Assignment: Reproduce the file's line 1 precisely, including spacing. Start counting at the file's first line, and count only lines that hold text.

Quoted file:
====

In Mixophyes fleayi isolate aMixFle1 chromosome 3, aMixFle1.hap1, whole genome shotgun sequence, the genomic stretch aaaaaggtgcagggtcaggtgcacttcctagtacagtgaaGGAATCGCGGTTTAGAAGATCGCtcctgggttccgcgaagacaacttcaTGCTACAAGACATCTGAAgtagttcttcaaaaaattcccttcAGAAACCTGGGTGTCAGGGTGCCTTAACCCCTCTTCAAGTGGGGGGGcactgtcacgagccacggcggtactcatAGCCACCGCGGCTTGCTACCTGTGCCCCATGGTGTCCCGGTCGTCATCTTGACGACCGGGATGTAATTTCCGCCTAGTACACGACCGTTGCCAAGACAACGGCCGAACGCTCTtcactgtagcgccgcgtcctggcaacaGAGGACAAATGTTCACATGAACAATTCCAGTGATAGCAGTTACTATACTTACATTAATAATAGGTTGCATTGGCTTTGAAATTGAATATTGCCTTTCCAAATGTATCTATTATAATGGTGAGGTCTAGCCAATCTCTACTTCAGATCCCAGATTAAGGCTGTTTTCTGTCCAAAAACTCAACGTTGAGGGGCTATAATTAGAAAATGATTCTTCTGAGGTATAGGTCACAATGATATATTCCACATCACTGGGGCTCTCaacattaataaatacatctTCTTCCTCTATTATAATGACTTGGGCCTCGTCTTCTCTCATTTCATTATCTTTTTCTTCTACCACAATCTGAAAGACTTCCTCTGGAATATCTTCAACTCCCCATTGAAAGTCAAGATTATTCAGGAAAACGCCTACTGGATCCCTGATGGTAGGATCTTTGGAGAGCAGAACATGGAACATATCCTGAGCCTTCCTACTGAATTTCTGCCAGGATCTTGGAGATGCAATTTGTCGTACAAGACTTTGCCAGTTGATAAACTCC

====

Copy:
In Mixophyes fleayi isolate aMixFle1 chromosome 3, aMixFle1.hap1, whole genome shotgun sequence, the genomic stretch aaaaaggtgcagggtcaggtgcacttcctagtacagtgaaGGAATCGCGGTTTAGAAGATCGCtcctgggttccgcgaagacaacttcaTGCTACAAGACATCTGAAgtagttcttcaaaaaattcccttcAGAAACCTGGGTGTCAGGGTGCCTTAACCCCTCTTCAAGTGGGGGGGcactgtcacgagccacggcggtactcatAGCCACCGCGGCTTGCTACCTGTGCCCCATGGTGTCCCGGTCGTCATCTTGACGACCGGGATGTAATTTCCGCCTAGTACACGACCGTTGCCAAGACAACGGCCGAACGCTCTtcactgtagcgccgcgtcctggcaacaGAGGACAAATGTTCACATGAACAATTCCAGTGATAGCAGTTACTATACTTACATTAATAATAGGTTGCATTGGCTTTGAAATTGAATATTGCCTTTCCAAATGTATCTATTATAATGGTGAGGTCTAGCCAATCTCTACTTCAGATCCCAGATTAAGGCTGTTTTCTGTCCAAAAACTCAACGTTGAGGGGCTATAATTAGAAAATGATTCTTCTGAGGTATAGGTCACAATGATATATTCCACATCACTGGGGCTCTCaacattaataaatacatctTCTTCCTCTATTATAATGACTTGGGCCTCGTCTTCTCTCATTTCATTATCTTTTTCTTCTACCACAATCTGAAAGACTTCCTCTGGAATATCTTCAACTCCCCATTGAAAGTCAAGATTATTCAGGAAAACGCCTACTGGATCCCTGATGGTAGGATCTTTGGAGAGCAGAACATGGAACATATCCTGAGCCTTCCTACTGAATTTCTGCCAGGATCTTGGAGATGCAATTTGTCGTACAAGACTTTGCCAGTTGATAAACTCC